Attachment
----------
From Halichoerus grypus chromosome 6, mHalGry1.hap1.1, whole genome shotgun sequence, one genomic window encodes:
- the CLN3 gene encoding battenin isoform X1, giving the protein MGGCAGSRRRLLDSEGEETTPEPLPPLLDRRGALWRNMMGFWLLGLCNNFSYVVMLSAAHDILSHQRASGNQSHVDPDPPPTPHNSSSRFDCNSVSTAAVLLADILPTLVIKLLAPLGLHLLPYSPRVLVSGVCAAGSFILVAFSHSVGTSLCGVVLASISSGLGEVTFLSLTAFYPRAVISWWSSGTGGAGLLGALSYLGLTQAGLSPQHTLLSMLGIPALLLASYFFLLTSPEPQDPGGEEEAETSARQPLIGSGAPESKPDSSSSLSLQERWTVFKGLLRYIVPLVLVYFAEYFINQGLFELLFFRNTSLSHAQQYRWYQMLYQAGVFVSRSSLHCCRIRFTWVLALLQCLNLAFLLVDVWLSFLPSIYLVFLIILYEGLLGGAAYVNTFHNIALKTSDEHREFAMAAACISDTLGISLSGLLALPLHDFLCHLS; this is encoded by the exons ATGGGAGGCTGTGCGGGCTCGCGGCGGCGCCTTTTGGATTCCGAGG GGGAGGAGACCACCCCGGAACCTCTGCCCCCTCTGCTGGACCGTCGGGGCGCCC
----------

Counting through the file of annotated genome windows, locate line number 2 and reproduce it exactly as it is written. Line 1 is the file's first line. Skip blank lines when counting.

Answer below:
- the CLN3 gene encoding battenin isoform X1, giving the protein MGGCAGSRRRLLDSEGEETTPEPLPPLLDRRGALWRNMMGFWLLGLCNNFSYVVMLSAAHDILSHQRASGNQSHVDPDPPPTPHNSSSRFDCNSVSTAAVLLADILPTLVIKLLAPLGLHLLPYSPRVLVSGVCAAGSFILVAFSHSVGTSLCGVVLASISSGLGEVTFLSLTAFYPRAVISWWSSGTGGAGLLGALSYLGLTQAGLSPQHTLLSMLGIPALLLASYFFLLTSPEPQDPGGEEEAETSARQPLIGSGAPESKPDSSSSLSLQERWTVFKGLLRYIVPLVLVYFAEYFINQGLFELLFFRNTSLSHAQQYRWYQMLYQAGVFVSRSSLHCCRIRFTWVLALLQCLNLAFLLVDVWLSFLPSIYLVFLIILYEGLLGGAAYVNTFHNIALKTSDEHREFAMAAACISDTLGISLSGLLALPLHDFLCHLS; this is encoded by the exons ATGGGAGGCTGTGCGGGCTCGCGGCGGCGCCTTTTGGATTCCGAGG GGGAGGAGACCACCCCGGAACCTCTGCCCCCTCTGCTGGACCGTCGGGGCGCCC